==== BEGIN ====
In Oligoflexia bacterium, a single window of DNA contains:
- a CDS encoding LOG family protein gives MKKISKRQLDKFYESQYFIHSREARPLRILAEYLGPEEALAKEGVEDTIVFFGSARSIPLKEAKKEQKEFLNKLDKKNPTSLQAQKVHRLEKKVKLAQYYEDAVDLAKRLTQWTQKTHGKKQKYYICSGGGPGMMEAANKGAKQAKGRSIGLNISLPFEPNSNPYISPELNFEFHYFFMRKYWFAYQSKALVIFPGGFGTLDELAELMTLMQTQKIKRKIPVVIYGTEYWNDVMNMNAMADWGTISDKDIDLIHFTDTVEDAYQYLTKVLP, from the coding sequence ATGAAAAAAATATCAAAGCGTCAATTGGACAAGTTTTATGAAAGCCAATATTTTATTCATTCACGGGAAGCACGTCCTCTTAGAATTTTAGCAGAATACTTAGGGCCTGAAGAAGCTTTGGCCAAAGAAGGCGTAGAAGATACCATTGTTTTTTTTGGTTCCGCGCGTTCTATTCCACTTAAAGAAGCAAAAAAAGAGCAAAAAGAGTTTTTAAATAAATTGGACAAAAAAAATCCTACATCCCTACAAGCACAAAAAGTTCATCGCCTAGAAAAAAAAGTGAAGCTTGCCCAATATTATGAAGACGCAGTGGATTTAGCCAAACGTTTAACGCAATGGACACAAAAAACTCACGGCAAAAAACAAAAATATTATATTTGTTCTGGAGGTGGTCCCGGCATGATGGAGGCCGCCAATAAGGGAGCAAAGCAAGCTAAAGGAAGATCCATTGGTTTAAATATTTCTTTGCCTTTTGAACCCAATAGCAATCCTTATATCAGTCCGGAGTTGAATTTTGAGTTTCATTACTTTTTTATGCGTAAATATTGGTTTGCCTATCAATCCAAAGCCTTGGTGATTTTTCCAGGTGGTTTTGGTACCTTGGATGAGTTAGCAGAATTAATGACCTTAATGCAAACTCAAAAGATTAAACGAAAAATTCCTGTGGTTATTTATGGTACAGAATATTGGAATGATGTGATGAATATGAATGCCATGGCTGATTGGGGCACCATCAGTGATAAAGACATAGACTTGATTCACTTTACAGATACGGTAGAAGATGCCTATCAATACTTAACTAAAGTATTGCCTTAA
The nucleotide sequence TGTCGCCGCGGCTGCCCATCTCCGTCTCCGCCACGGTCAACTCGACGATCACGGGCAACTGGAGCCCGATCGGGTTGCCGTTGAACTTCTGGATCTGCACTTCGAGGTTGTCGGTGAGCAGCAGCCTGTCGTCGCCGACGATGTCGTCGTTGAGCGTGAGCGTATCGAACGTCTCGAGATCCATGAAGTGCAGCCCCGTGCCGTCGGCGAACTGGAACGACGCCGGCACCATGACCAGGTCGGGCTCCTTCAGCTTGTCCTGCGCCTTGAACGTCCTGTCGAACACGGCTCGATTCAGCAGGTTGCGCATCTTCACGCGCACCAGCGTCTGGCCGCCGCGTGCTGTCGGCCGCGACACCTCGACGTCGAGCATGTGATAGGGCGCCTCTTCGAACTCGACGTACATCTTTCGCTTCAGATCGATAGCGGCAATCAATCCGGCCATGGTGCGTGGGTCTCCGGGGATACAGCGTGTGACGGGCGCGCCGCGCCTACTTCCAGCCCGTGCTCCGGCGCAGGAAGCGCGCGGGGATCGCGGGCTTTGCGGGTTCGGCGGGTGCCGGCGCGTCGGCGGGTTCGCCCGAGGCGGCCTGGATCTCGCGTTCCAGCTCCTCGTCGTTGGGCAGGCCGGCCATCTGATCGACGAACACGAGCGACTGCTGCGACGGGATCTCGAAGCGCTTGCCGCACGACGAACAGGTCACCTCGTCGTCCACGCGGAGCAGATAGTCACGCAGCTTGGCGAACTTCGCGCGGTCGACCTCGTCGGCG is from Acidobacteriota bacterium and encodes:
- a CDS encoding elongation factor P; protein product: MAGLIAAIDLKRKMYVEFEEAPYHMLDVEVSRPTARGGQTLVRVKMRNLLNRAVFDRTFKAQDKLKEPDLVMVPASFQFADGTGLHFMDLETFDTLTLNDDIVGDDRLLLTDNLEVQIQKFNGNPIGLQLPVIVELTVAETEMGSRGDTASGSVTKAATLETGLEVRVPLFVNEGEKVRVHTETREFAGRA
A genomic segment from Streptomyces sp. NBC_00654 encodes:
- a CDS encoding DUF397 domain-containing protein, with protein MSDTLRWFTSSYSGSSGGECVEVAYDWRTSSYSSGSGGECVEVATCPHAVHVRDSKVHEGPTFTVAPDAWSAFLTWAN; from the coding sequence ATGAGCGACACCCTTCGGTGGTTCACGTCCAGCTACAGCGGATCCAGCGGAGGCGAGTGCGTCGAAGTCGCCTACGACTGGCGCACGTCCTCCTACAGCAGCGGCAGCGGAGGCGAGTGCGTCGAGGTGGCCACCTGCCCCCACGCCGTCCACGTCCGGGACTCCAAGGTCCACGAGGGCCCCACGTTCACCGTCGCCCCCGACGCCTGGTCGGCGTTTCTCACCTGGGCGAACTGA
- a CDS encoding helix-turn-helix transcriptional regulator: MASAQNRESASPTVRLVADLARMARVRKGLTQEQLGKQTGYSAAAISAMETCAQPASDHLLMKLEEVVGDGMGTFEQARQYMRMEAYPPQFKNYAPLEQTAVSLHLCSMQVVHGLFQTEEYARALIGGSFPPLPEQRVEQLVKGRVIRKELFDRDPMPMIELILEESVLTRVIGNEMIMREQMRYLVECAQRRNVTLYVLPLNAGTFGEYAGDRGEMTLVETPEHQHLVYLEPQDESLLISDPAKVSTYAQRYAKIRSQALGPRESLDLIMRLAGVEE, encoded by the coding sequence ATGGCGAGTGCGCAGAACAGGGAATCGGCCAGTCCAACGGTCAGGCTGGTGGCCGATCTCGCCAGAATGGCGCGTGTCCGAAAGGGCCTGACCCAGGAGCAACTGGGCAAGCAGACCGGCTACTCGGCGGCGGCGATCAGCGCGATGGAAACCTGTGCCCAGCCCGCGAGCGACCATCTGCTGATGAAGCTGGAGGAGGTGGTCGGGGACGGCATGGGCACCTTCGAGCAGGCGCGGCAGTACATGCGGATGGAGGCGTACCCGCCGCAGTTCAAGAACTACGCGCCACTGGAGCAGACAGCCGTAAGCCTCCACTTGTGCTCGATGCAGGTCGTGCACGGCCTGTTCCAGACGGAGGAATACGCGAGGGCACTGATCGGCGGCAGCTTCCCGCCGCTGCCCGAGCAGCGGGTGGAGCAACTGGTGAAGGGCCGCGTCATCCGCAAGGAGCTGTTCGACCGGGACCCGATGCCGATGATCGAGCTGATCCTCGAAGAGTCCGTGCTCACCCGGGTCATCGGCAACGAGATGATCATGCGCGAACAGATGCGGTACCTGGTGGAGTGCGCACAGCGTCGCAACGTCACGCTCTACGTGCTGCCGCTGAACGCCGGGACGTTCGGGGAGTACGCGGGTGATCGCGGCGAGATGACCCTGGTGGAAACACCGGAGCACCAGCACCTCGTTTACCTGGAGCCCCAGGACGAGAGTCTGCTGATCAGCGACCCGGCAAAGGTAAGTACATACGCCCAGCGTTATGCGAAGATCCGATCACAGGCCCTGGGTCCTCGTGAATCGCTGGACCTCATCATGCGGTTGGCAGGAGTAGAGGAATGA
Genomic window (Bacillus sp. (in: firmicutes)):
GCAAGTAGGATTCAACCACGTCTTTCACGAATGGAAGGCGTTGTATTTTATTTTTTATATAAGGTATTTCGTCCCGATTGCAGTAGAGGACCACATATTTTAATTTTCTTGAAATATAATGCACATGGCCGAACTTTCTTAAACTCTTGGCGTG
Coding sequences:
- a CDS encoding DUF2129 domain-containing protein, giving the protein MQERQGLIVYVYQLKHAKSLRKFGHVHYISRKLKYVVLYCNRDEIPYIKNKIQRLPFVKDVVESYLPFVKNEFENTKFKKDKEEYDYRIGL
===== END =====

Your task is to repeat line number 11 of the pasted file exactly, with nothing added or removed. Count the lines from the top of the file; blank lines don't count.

- a CDS encoding DUF2129 domain-containing protein, giving the protein MQERQGLIVYVYQLKHAKSLRKFGHVHYISRKLKYVVLYCNRDEIPYIKNKIQRLPFVKDVVESYLPFVKNEFENTKFKKDKEEYDYRIGL